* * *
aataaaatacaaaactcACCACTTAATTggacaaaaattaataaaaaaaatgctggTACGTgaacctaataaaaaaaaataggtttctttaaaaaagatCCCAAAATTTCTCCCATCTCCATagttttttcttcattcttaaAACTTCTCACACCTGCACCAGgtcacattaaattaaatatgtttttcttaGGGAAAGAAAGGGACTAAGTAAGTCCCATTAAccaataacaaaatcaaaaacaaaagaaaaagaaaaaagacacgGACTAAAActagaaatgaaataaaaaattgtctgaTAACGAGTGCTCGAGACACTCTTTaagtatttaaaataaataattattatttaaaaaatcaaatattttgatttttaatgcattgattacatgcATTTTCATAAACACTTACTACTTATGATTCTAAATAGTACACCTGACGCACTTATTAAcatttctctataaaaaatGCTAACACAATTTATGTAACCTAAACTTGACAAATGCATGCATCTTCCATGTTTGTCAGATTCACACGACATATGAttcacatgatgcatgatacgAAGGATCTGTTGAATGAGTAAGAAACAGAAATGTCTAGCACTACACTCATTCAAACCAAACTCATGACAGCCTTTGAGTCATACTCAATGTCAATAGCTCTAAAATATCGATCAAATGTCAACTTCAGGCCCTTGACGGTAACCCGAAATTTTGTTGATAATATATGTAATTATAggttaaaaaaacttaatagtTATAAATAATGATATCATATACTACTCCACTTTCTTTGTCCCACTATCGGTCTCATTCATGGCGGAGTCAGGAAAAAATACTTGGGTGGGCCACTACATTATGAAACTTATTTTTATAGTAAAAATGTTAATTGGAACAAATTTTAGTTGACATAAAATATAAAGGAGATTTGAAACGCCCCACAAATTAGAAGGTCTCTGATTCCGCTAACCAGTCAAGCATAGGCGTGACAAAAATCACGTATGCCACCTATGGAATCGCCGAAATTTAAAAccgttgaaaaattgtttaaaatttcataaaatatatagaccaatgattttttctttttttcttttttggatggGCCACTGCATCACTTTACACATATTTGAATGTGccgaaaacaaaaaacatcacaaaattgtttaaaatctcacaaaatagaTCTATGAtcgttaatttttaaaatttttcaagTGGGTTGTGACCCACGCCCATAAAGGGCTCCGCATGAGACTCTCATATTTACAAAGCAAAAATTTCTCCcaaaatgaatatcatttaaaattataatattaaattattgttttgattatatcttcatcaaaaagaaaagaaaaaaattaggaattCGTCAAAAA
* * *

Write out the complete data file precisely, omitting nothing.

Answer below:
aataaaatacaaaactcACCACTTAATTggacaaaaattaataaaaaaaatgctggTACGTgaacctaataaaaaaaaataggtttctttaaaaaagatCCCAAAATTTCTCCCATCTCCATagttttttcttcattcttaaAACTTCTCACACCTGCACCAGgtcacattaaattaaatatgtttttcttaGGGAAAGAAAGGGACTAAGTAAGTCCCATTAAccaataacaaaatcaaaaacaaaagaaaaagaaaaaagacacgGACTAAAActagaaatgaaataaaaaattgtctgaTAACGAGTGCTCGAGACACTCTTTaagtatttaaaataaataattattatttaaaaaatcaaatattttgatttttaatgcattgattacatgcATTTTCATAAACACTTACTACTTATGATTCTAAATAGTACACCTGACGCACTTATTAAcatttctctataaaaaatGCTAACACAATTTATGTAACCTAAACTTGACAAATGCATGCATCTTCCATGTTTGTCAGATTCACACGACATATGAttcacatgatgcatgatacgAAGGATCTGTTGAATGAGTAAGAAACAGAAATGTCTAGCACTACACTCATTCAAACCAAACTCATGACAGCCTTTGAGTCATACTCAATGTCAATAGCTCTAAAATATCGATCAAATGTCAACTTCAGGCCCTTGACGGTAACCCGAAATTTTGTTGATAATATATGTAATTATAggttaaaaaaacttaatagtTATAAATAATGATATCATATACTACTCCACTTTCTTTGTCCCACTATCGGTCTCATTCATGGCGGAGTCAGGAAAAAATACTTGGGTGGGCCACTACATTATGAAACTTATTTTTATAGTAAAAATGTTAATTGGAACAAATTTTAGTTGACATAAAATATAAAGGAGATTTGAAACGCCCCACAAATTAGAAGGTCTCTGATTCCGCTAACCAGTCAAGCATAGGCGTGACAAAAATCACGTATGCCACCTATGGAATCGCCGAAATTTAAAAccgttgaaaaattgtttaaaatttcataaaatatatagaccaatgattttttctttttttcttttttggatggGCCACTGCATCACTTTACACATATTTGAATGTGccgaaaacaaaaaacatcacaaaattgtttaaaatctcacaaaatagaTCTATGAtcgttaatttttaaaatttttcaagTGGGTTGTGACCCACGCCCATAAAGGGCTCCGCATGAGACTCTCATATTTACAAAGCAAAAATTTCTCCcaaaatgaatatcatttaaaattataatattaaattattgttttgattatatcttcatcaaaaagaaaagaaaaaaattaggaattCGTCAAAAA